Healthcare

Arovella’s quarterly cash burn to decrease as 2018 stoush with Berlin Pharma ends

Fri 29 Jul 22, 11:15am (AEST)
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Key Points

  • Arovella investors will see better cash positions at the end of each quarter from Arovella as it winds up a long-ranging legal process
  • Since 2018, Arovella has been paying back HC Berlin Pharma by order of the German Courts relating to a 2008 dispute
  • That settlement process is now over with $2.3m in payments over four years sent to HC Berlin

Arovella Therapeutics (ASX:ALA) is set to keep more of its own cash each quarter hereafter as the company winds up its expensive legacy legal stoush with HC Berlin Pharma. 

In 2018, a German court ordered Arovella, called SUDA at the time, to pay damages of $2.3m (EUR 1.9m) associated with a bungled financial agreement dating back to 2008. 

For the last three and a half years, Arovella has largely been using its R&D Tax Refunds to pay off the settlement in instalments. 

With that process now behind it, management expects to see better cash positions at Arovella hereafter. 

Oz manufacturing agreement ongoing 

Back in April, the company announced it had executed a first stage manufacturing agreement for its blood cancer treatment product CAR19-iNKT, also called ALA-101 (after the company’s ticker.)

At the time, Arovella noted it expected a final master manufacturing agreement to be concluded by late July.  So far, the market hasn’t seen it.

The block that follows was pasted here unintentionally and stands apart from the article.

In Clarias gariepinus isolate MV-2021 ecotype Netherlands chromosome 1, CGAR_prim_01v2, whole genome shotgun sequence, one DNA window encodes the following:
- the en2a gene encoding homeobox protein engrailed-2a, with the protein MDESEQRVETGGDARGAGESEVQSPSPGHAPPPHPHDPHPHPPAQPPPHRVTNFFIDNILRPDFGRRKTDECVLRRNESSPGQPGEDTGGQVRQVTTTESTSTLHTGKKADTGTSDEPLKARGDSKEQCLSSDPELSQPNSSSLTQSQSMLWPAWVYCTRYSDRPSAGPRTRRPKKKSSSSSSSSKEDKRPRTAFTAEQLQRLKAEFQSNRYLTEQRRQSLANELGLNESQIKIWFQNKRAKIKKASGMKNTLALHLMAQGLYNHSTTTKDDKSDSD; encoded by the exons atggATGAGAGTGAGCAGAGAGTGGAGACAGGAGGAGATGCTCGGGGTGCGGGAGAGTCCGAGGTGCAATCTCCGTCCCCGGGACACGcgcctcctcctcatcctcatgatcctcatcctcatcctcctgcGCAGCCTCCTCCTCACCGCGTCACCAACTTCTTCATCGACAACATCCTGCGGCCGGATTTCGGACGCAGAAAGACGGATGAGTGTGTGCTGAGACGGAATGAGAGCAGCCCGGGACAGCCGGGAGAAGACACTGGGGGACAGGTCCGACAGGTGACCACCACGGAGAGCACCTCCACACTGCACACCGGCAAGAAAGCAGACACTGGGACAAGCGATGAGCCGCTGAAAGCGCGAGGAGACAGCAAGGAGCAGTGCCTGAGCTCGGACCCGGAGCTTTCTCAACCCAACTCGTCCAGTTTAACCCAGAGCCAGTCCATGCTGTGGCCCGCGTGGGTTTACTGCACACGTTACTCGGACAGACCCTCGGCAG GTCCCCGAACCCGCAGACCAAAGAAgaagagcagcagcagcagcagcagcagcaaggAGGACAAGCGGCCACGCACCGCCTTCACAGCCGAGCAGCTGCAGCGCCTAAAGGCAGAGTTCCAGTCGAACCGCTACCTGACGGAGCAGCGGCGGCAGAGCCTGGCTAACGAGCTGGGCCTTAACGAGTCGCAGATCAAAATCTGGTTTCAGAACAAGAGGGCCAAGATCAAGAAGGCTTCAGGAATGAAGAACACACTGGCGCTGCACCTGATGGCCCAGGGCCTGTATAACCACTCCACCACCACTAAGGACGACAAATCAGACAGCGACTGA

Under the agreement, ALA-101 will be produced by Brisbane-based QIMR’s manufacturing arm, Q-Gen Cell Therapeutics. 

Q-Gen is accredited by the Australian Therapeutic Goods Administration (TGA), the Australian counterpart to the US FDA, and owns a facility permitted to send its products around Australia, and overseas to parts of Asia, the US, and Europe. 

Arovella cites an ongoing “technology transfer process” in updating investors on the progress of the agreement, not yet finalised in the master form, but expected in the immediate future. 

New US patent granted 

Arovella investors likely have their eye on the company’s most recently won US patent in the June quarter, which sees it trademarking the use of anagrelide for cancer. 

Anagrelide is a medicine that stops the body from overproducing blood platelets; Arovella cites research showing the drug can stop the spread of cancer cells through the body. 

The company is typically focused on blood cancers, but says many solid tumour cancer patients may see better health outcomes when using anagrelide, which itself is typically used to treat blood conditions. 

Disclaimer: Market Index helps small-cap ASX listed companies connect with Australian investors through clear and concise articles on key developments. Arovella was a client at the time of publishing. All coverage contains factual information only and should not be interpreted as an opinion or financial advice.

 

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Written By

Jonathon Davidson

Finance Writer

Jonathon is a journalism graduate and avid market watcher with exposure to governance, NGO and mining environments. He was most recently hired as an oil and gas specialist for a trade publication. Email Jon at [email protected].

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